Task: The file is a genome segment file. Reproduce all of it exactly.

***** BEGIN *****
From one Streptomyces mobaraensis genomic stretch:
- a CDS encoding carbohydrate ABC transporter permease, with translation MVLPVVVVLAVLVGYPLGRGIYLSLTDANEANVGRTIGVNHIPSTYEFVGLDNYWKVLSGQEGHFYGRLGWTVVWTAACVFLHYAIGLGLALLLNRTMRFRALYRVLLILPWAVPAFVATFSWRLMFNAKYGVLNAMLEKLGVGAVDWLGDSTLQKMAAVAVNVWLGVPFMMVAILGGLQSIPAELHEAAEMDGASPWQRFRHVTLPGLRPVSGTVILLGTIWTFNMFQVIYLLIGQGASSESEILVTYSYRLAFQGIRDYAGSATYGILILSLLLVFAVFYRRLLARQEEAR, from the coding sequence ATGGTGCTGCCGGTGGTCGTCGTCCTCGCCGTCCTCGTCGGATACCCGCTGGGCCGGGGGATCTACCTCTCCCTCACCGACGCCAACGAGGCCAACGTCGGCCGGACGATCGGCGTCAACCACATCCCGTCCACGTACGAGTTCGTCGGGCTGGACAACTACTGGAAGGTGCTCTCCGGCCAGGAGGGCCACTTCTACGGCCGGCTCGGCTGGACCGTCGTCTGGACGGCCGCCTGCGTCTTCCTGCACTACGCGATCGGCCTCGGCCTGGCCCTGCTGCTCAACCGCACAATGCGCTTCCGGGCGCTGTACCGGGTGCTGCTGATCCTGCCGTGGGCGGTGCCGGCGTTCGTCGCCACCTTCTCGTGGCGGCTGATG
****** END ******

From one Streptomyces mobaraensis genomic stretch:
- a CDS encoding carbohydrate ABC transporter permease, with translation MVLPVVVVLAVLVGYPLGRGIYLSLTDANEANVGRTIGVNHIPSTYEFVGLDNYWKVLSGQEGHFYGRLGWTVVWTAACVFLHYAIGLGLALLLNRTMRFRALYRVLLILPWAVPAFVATFSWRLMFNAKYGVLNAMLEKLGVGAVDWLGDSTLQKMAAVAVNVWLGVPFMMVAILGGLQSIPAELHEAAEMDGASPWQRFRHVTLPGLRPVSGTVILLGTIWTFNMFQVIYLLIGQGASSESEILVTYSYRLAFQGIRDYAGSATYGILILSLLLVFAVFYRRLLARQEEAR, from the coding sequence ATGGTGCTGCCGGTGGTCGTCGTCCTCGCCGTCCTCGTCGGATACCCGCTGGGCCGGGGGATCTACCTCTCCCTCACCGACGCCAACGAGGCCAACGTCGGCCGGACGATCGGCGTCAACCACATCCCGTCCACGTACGAGTTCGTCGGGCTGGACAACTACTGGAAGGTGCTCTCCGGCCAGGAGGGCCACTTCTACGGCCGGCTCGGCTGGACCGTCGTCTGGACGGCCGCCTGCGTCTTCCTGCACTACGCGATCGGCCTCGGCCTGGCCCTGCTGCTCAACCGCACAATGCGCTTCCGGGCGCTGTACCGGGTGCTGCTGATCCTGCCGTGGGCGGTGCCGGCGTTCGTCGCCACCTTCTCGTGGCGGCTGATG